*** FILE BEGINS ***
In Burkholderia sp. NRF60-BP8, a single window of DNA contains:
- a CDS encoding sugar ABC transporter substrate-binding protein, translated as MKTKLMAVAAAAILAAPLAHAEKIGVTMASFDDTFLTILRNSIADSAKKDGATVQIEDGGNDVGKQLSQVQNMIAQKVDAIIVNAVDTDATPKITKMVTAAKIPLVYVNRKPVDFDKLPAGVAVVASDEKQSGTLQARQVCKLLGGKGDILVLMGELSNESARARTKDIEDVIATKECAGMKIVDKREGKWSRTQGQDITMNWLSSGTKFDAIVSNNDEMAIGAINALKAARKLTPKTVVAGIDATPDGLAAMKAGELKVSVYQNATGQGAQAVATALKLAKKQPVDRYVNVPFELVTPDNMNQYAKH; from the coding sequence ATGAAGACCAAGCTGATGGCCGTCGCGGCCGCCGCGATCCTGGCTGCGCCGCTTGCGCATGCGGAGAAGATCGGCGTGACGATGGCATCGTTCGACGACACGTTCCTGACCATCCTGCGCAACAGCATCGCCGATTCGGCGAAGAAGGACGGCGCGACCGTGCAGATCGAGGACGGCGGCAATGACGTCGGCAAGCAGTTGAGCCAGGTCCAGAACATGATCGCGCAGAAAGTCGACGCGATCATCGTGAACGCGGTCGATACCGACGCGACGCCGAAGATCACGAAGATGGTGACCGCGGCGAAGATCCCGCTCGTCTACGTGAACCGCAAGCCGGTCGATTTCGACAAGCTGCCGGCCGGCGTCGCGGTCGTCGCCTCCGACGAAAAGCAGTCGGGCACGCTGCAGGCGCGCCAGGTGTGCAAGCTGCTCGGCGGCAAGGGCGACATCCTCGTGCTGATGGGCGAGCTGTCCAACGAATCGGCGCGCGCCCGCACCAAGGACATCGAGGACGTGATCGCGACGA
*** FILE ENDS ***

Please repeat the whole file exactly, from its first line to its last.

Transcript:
In Burkholderia sp. NRF60-BP8, a single window of DNA contains:
- a CDS encoding sugar ABC transporter substrate-binding protein, translated as MKTKLMAVAAAAILAAPLAHAEKIGVTMASFDDTFLTILRNSIADSAKKDGATVQIEDGGNDVGKQLSQVQNMIAQKVDAIIVNAVDTDATPKITKMVTAAKIPLVYVNRKPVDFDKLPAGVAVVASDEKQSGTLQARQVCKLLGGKGDILVLMGELSNESARARTKDIEDVIATKECAGMKIVDKREGKWSRTQGQDITMNWLSSGTKFDAIVSNNDEMAIGAINALKAARKLTPKTVVAGIDATPDGLAAMKAGELKVSVYQNATGQGAQAVATALKLAKKQPVDRYVNVPFELVTPDNMNQYAKH; from the coding sequence ATGAAGACCAAGCTGATGGCCGTCGCGGCCGCCGCGATCCTGGCTGCGCCGCTTGCGCATGCGGAGAAGATCGGCGTGACGATGGCATCGTTCGACGACACGTTCCTGACCATCCTGCGCAACAGCATCGCCGATTCGGCGAAGAAGGACGGCGCGACCGTGCAGATCGAGGACGGCGGCAATGACGTCGGCAAGCAGTTGAGCCAGGTCCAGAACATGATCGCGCAGAAAGTCGACGCGATCATCGTGAACGCGGTCGATACCGACGCGACGCCGAAGATCACGAAGATGGTGACCGCGGCGAAGATCCCGCTCGTCTACGTGAACCGCAAGCCGGTCGATTTCGACAAGCTGCCGGCCGGCGTCGCGGTCGTCGCCTCCGACGAAAAGCAGTCGGGCACGCTGCAGGCGCGCCAGGTGTGCAAGCTGCTCGGCGGCAAGGGCGACATCCTCGTGCTGATGGGCGAGCTGTCCAACGAATCGGCGCGCGCCCGCACCAAGGACATCGAGGACGTGATCGCGACGA